Total Pageviews

Thursday, October 16, 2008

Petraeus strategy review to focus on reconciliation with moderate Taliban, economic initiatives
WASHINGTON, Oct 16 (APP): U.S. General David Petraeus, who will head Central Command from October 31, has launched a major reassessment of the regional strategy, warning that the lack of development and the spiraling violence in Afghanistan will probably make it “the longest campaign of the long war,” The Washington Post reported Thursday.
The review will formally begin next month, but experts and military officials involved said Petraeus is already focused on at least two major themes:
government-led reconciliation of Taliban insurgents in Afghanistan and Pakistan, and the leveraging of diplomatic and economic initiatives with nearby countries that are influential in the war.
“The effort in Afghanistan is going to be the longest campaign of the long war,” Petraeus told the newspaper Wednesday.
Petraeus is recruiting a brain trust of advisers, much as he did for Iraq, taking the studious approach that has become the hallmark of the four-star general who holds a doctorate in international relations from Princeton University.
Reconciliation of moderate Taliban insurgents who are willing to ally with the Afghan government is emerging as one main thrust of Petraeus’s approach, according to officials and experts who have discussed it with him recently.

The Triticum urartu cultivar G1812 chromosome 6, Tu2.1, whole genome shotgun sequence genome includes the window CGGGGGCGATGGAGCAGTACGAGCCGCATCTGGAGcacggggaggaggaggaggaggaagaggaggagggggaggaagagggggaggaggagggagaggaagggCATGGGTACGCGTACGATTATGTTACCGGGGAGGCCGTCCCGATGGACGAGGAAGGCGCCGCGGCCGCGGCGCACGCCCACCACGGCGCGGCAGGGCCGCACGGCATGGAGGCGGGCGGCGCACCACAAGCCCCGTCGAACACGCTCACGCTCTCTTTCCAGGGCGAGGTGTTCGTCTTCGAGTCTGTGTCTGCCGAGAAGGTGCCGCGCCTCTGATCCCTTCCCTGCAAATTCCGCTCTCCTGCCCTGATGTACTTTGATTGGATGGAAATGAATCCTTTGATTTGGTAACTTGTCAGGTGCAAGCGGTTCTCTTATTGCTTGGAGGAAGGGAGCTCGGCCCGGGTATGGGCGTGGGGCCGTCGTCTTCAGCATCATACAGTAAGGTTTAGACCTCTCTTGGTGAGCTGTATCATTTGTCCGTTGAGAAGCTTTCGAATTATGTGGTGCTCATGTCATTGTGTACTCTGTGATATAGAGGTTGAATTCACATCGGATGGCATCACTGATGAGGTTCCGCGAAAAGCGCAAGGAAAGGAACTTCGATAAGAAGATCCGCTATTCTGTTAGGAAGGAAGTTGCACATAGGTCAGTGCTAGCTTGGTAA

“In Afghanistan, or in any country where society is dominated by tribes, reconciliation really needs to be a focus,” said a senior Central Command official.
Petraeus agreed but stressed that any outreach needs to be done in conjunction with the Afghan government. “I do think you have to talk to enemies,” he said at the Heritage Foundation. “Clearly you want to try to reconcile with as many as possible. . . . The key there is making sure all of that is done in complete coordination and with the complete support of the Afghan government and President [Hamid] Karzai.”
Afghanistan and Pakistan experts consulted so far include Shuja Nawaz, author of “Crossed Swords: Pakistan, Its Army, and the Wars Within,” whom Petraeus consulted during a private lunch in Washington last week, and Ahmed Rashid, author of “Descent into Chaos.”
Another expert slated to join the team is Clare Lockhart, co-founder of the New York-based Institute for State Effectiveness, who spent five years working in Afghanistan as an adviser to the United Nations, the Afghan government and the NATO-led military command. “This team will essentially provide a policy bridge from one administration to the next,” Lockhart said.
Another priority is to take a regional approach to the problems in Afghanistan and Pakistan, including more robust diplomacy with neighbors and a regional economic development effort, experts said.
“When you look at a lot of these problems, you see considerable regional connections,” Petraeus said Wednesday. The effort would embrace all of Afghanistan’s neighbors and possibly extend to India, which has had a long-standing rivalry with Pakistan, the report said.”There may be opportunities with respect to India,” Petraeus said, according to the newspaper.
An overview of the review team’s mission obtained by The Post says that including other government agencies and other nations in the planning will “mitigate the risk of over-militarization of efforts and the development of short-term solutions to long-term problems.”
Nevertheless, some experts questioned whether Petraeus will have the authority to carry out such a sweeping strategy.

No comments: